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New Procedure Aims to Lower Treatment-resistant Hypertension

Tocelebrate February as American Heart Month, the News Blog is highlighting someof the latest heart-centric news and stories from all areas of Penn Medicine.

Heart stethescope via stock.xchangeImagine going through life with anextremely elevated blood pressure that cannot be controlled by medication,walking around for months and years with dangerously high risks of blindness,stroke, heart attack or even heart failure.

More than 75 million American adults areliving with hypertension; nearly 1 in 3 adults, according to the CDC.Of that, up to 10 percent, or around 7 million people, have treatment-resistanthypertension, where their blood pressure remains high (over 140/90 mmHg)despite treatment with at least three or more different types of blood pressuremedications (including a diuretic). 

Penn Medicine is the first in the region tobegin testing a newprocedure to help people whose high blood pressure can't be controlledusing currently available medications.  

"Many of our patients have trieddiligently to get their blood pressure under control, through medication andlifestyle changes, to no avail," said Debbie Cohen,MD, co-investigator of the studyat Penn and associate professor of Medicine in the division of Renal,Electrolyte and Hypertension. "So we're trying an approach that makesphysiologic sense in hopes that it will denervate the renal sympathetic nerves and reduce blood pressure."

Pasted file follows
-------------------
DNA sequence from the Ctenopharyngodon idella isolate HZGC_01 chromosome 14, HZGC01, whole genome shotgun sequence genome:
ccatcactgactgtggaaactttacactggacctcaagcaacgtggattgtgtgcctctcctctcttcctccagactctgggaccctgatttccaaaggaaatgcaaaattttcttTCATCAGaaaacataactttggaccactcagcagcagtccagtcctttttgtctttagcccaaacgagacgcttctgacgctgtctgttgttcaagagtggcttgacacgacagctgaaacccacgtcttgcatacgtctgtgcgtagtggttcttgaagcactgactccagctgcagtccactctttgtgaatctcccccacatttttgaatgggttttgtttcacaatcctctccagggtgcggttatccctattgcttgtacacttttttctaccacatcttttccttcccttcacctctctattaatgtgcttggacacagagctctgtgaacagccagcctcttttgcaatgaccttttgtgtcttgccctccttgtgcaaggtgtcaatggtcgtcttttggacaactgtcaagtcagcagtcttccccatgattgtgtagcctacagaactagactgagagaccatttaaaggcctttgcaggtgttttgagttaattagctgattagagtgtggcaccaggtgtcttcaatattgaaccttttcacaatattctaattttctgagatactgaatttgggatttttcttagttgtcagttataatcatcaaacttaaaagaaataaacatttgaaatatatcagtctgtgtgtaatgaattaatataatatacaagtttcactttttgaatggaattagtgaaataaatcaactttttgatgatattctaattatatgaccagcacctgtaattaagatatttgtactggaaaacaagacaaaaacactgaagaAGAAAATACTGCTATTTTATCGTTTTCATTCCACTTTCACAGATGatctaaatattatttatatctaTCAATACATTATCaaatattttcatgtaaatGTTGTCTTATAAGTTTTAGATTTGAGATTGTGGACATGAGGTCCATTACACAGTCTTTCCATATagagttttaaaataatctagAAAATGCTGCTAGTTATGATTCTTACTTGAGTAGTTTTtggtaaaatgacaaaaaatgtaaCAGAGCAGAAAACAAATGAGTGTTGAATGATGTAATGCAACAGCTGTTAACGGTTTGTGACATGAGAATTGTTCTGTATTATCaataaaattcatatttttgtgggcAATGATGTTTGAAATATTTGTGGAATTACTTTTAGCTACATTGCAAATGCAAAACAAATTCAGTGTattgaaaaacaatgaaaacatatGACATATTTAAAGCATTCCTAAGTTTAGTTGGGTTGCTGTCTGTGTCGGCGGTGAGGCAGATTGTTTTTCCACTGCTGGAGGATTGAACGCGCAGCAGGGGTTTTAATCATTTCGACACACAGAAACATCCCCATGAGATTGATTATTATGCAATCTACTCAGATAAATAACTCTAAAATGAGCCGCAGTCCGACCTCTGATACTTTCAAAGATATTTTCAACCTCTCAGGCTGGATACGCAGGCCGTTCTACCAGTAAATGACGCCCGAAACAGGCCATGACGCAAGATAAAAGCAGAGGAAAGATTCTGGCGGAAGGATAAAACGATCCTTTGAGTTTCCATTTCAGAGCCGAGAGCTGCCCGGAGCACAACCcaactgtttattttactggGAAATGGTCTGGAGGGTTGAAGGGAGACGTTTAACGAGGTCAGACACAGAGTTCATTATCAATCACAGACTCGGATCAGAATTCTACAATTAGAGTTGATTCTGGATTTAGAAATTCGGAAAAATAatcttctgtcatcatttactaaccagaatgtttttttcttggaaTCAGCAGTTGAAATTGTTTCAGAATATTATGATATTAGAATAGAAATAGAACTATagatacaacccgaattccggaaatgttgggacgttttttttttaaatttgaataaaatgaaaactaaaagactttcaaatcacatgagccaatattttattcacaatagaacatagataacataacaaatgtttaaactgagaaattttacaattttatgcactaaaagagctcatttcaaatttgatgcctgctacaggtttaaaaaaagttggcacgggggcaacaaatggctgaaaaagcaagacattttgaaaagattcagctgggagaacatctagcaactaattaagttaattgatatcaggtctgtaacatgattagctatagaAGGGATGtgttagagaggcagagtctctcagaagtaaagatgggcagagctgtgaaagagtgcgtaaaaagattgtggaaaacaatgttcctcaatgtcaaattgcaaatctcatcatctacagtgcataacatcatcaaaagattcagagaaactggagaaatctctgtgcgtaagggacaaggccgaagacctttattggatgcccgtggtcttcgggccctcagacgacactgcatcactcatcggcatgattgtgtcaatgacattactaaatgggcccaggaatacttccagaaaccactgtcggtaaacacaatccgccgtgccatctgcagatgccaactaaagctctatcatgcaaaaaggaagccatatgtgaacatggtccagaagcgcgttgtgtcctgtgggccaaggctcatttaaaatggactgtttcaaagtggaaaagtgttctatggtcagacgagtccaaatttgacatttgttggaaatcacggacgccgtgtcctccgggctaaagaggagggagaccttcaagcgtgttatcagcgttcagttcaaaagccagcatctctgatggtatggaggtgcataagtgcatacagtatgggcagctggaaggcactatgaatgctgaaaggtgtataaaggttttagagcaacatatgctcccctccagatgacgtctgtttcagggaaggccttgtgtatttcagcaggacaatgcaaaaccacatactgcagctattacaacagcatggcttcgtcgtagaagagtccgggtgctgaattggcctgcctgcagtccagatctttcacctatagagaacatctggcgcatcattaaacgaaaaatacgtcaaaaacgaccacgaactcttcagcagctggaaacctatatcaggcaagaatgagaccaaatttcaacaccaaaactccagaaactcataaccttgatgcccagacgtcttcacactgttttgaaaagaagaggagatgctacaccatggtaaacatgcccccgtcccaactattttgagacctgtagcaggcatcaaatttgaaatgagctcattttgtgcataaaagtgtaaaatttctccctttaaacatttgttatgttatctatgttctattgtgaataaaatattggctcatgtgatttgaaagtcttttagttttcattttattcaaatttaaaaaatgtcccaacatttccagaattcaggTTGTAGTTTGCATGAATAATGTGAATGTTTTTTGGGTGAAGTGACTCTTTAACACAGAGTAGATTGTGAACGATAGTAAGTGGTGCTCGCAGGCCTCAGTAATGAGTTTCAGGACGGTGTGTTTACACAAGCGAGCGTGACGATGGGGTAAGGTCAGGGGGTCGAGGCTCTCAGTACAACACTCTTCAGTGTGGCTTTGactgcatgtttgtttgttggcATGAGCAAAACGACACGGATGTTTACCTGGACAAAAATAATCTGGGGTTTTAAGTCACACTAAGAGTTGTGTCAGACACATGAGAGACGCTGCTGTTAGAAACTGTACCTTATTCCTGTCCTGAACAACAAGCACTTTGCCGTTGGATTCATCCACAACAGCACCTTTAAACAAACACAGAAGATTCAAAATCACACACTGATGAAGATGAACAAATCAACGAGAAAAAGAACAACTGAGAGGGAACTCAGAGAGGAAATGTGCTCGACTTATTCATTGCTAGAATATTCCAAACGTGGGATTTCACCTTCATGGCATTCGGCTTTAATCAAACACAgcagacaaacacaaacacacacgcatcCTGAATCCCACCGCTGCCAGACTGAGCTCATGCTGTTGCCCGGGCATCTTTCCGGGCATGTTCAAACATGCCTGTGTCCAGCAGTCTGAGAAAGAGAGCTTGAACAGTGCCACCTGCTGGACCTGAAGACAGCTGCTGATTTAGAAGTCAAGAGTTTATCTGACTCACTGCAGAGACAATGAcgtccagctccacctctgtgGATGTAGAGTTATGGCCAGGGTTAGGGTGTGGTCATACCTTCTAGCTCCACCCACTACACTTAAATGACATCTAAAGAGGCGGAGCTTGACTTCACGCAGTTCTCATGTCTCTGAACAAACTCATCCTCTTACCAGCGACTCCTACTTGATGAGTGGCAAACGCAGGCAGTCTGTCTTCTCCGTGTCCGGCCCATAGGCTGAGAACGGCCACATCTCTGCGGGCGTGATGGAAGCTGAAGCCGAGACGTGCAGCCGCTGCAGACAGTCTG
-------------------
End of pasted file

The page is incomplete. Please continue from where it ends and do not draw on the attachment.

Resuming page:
This procedure, called renal denervation,is being tested by an interdisciplinary team of hypertension and interventionalcardiology experts at Penn. It involves inserting a catheter through an arteryin the groin, which is threaded up to the renal artery, where a specificcatheter using radio frequency energy is used to deactive the renalnerves. It doesn't involve a permanent implant and can be performed underconscious sedation.

"In thisclinical trial, we are studying whether the procedure effectively getthe patients back to their target blood pressure," said RobertL. Wilensky, MD, co-investigator of the study and professor of Medicine inInterventional Cardiology. "We've done a number of procedures at thispoint and are ahead of our recruitment goal, which indicates the real unmetneed for people with complex hypertension."

The approach works to control the activityof nerves going in and out of the kidneys responsible for regulating thesympathetic nervous system, which plugs into the body's system to regulateblood pressure. If the nerves are overactive, hypertension can ensue.

The procedure is still being tested in a clinicaltrial, and is only being used in controlled research studies. Penn isactively recruiting at least 15 patients for the study and is on track to reach enrollment goalsaround June; results should be available a few months later. The procedure isalready approved and available in Europe, Australia and New Zealand.

If the results of the current study provepositive, researchers anticipate that renal denervation may become an importantapproach to treatment for patients with difficult to control high bloodpressure.

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